How digital is the future of public history?

jeudi, 6. juin
17:30 jusqu'à 19:00 heures
Salle KOL-F-104

The Internet not only changes the research tools of historians, it also opens up new possibilities of dialogue with the public. In recent years, academic researchers have used the Web to gain direct access to users and thus override traditional "gatekeepers" (such as the press, radio, television, or academic publishers). The Geschichte der Gegenwart platform is a successful example of this trend. For well over a decade, successful historical platforms created by non-academics have also been established in digital space. Initiatives such as the Twitter account historyinpics, the Youtube channel Alternate History Hub or the @historypage on Instagram reach millions of users every day. Presenting themselves as spaces for "history fans", they sometimes claim to pursue ambitious didactic goals but are often criticized for not providing enough contextual analysis. How should professional historians deal with these unfiltered forms of popular “historytelling” with which new generations regularly come into contact on social networks? Is it necessary to drastically reform the working methods and publishing standards of historical research in order to make academic knowledge more accessible and participatory? And is there a future for public history beyond the digital? Another aim of this panorama, indeed, is the discussion of innovative options for ensuring a lively exchange between history and society in which historical materiality is not limited to virtual space.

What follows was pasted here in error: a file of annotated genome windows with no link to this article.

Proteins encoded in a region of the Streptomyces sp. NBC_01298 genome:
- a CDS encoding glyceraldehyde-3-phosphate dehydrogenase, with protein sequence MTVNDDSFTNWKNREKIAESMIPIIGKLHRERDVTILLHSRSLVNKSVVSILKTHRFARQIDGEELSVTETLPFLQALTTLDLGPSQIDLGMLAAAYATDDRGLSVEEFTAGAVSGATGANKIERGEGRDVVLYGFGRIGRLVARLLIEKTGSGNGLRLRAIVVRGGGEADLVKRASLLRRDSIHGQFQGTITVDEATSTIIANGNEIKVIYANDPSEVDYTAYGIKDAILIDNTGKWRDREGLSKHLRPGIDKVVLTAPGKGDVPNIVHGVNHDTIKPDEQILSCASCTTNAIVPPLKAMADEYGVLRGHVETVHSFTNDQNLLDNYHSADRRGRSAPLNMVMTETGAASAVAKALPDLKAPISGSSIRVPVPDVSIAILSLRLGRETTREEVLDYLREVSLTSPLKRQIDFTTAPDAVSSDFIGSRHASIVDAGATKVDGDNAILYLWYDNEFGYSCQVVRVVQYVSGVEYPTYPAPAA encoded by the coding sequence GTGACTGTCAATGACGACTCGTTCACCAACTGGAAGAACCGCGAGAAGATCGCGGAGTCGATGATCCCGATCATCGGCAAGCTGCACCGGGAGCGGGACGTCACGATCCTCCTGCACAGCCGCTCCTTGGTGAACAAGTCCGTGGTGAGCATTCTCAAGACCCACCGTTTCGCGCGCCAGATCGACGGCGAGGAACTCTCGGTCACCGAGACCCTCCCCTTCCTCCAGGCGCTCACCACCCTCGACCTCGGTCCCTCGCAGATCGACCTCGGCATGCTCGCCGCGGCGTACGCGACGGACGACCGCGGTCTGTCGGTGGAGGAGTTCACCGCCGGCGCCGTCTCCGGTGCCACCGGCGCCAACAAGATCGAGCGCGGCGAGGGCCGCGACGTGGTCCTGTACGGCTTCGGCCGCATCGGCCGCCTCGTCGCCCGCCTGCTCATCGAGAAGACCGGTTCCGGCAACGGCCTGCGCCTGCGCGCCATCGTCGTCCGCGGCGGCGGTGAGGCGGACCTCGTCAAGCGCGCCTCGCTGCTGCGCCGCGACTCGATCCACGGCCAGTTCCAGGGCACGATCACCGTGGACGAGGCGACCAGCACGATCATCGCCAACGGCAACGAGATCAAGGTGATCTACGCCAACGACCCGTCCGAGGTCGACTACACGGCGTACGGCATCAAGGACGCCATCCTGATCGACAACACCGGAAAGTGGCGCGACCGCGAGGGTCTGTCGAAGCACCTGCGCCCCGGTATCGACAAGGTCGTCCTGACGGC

Françoise Briegel (Université de Genève) is the co-director of the Festival Histoire et Cité and starred in an episode of the TV series “The Historians”; Alwyn Collinson is a digital editor at the National Museum London and founder of the Twitter account @RealTimeWWII, in which he describes the events of World War II through tweets; Gesine Krüger (Universität Zürich) is one of the editors of the blog “Geschichte der Gegenwart”, which regularly publishes articles about current political topics and historical events; Florian Wittig is one of the producers of Real Time History, a production firm specialising in historical documentations. He is also a founder of the YouTube channels “Einfach Geschichte” and “The Great War”; Antoine Acker (Universität Zürich), a historian of Brazil, will lead the discussion.

Discussion

Modération